Disappointed Parisian newspaper readers are yet again scowling in the direction of Presstalis today, as the distribution company’s striking workers have blocked a third title this week from appearing in the kiosks that dot the city’s sidewalks.
This afternoon, it is French newspaper Le Monde that can’t be found among the shelves; yesterday it was business daily Les Echos, and on the weekend Sunday title Le Journal de Dimanche was similarly absent.
Far from ruining breakfast, these repeated disruptions strike at the heart of the news distribution industry, and pose a grave threat to the country’s print newspapers.
Presstalis, the primary player in the distribution sector, is in charge of the delivery of 90 French and international dailies and 3,300 magazines to over 29,000 points of sale across France, with a high concentration in Paris, reports Newsring.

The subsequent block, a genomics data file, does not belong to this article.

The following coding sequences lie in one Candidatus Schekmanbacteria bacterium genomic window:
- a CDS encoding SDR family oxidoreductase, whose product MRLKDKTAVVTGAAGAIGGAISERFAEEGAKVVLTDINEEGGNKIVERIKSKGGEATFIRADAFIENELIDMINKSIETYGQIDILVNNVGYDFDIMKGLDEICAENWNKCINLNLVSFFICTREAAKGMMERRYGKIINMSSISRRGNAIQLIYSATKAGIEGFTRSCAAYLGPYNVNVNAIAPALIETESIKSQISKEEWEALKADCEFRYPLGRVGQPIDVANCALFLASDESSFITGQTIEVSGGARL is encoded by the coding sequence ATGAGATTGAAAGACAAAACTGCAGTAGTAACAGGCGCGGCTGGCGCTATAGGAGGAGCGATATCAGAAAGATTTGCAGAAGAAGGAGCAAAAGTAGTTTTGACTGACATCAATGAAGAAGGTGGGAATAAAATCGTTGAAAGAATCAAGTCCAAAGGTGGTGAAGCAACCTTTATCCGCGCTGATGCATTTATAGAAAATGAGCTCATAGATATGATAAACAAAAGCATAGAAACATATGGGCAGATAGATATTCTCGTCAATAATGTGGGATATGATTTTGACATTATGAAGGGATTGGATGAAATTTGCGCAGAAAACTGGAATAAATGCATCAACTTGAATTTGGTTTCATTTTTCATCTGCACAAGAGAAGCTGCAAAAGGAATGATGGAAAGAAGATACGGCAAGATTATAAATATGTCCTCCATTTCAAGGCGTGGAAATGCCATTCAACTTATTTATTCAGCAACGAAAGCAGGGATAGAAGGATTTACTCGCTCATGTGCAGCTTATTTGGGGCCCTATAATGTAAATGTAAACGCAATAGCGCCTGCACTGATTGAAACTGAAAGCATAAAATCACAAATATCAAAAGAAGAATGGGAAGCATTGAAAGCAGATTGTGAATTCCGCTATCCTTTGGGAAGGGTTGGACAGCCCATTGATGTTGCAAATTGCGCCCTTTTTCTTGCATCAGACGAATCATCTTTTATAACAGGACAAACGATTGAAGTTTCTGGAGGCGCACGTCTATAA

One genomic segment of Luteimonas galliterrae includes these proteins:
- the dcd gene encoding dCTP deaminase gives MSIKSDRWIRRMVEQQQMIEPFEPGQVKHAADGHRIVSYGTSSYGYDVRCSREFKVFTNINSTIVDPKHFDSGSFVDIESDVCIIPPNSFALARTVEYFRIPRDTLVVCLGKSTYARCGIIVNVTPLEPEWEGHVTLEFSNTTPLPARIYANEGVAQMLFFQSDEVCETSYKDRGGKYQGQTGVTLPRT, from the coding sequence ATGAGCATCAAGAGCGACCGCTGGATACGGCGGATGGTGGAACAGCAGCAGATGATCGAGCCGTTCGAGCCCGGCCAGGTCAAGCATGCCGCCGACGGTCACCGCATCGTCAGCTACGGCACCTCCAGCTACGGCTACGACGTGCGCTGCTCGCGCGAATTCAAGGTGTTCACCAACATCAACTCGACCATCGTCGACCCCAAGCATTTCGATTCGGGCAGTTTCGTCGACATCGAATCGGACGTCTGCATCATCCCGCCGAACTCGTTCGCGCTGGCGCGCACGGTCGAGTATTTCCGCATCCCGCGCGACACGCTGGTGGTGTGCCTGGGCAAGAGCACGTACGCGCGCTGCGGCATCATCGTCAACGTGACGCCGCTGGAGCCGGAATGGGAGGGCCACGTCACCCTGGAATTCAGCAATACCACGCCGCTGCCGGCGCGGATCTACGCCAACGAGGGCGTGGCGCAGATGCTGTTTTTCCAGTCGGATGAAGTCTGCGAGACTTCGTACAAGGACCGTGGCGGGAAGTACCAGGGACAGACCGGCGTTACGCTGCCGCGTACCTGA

In the last five years, France has seen a 20 percent decline in kiosk sales. The company, facing high costs and eroding revenues, is on the brink of bankruptcy, and its “heavily-unionized” workers have been protesting since December against a restructuring plan that would see nearly half of its 2,500 workers laid off.
This week’s strike actions precede a judgment by a Paris tribunal, expected at the end of the month, which will determine whether the mandate of the current ad hoc administrator, due to expire on September 30, is to be extended. If it is not, and the various stakeholders (the government, Presstalis’s management, and the shareholders) do not reach an agreement, bankruptcy could be the only option.
If this were to happen, the country's news distribution industry, born after the Second World War, would be at risk, and for the country’s newspapers, the consequences could be dire.
Image courtesy of Susan NYC via Flickr Creative Commons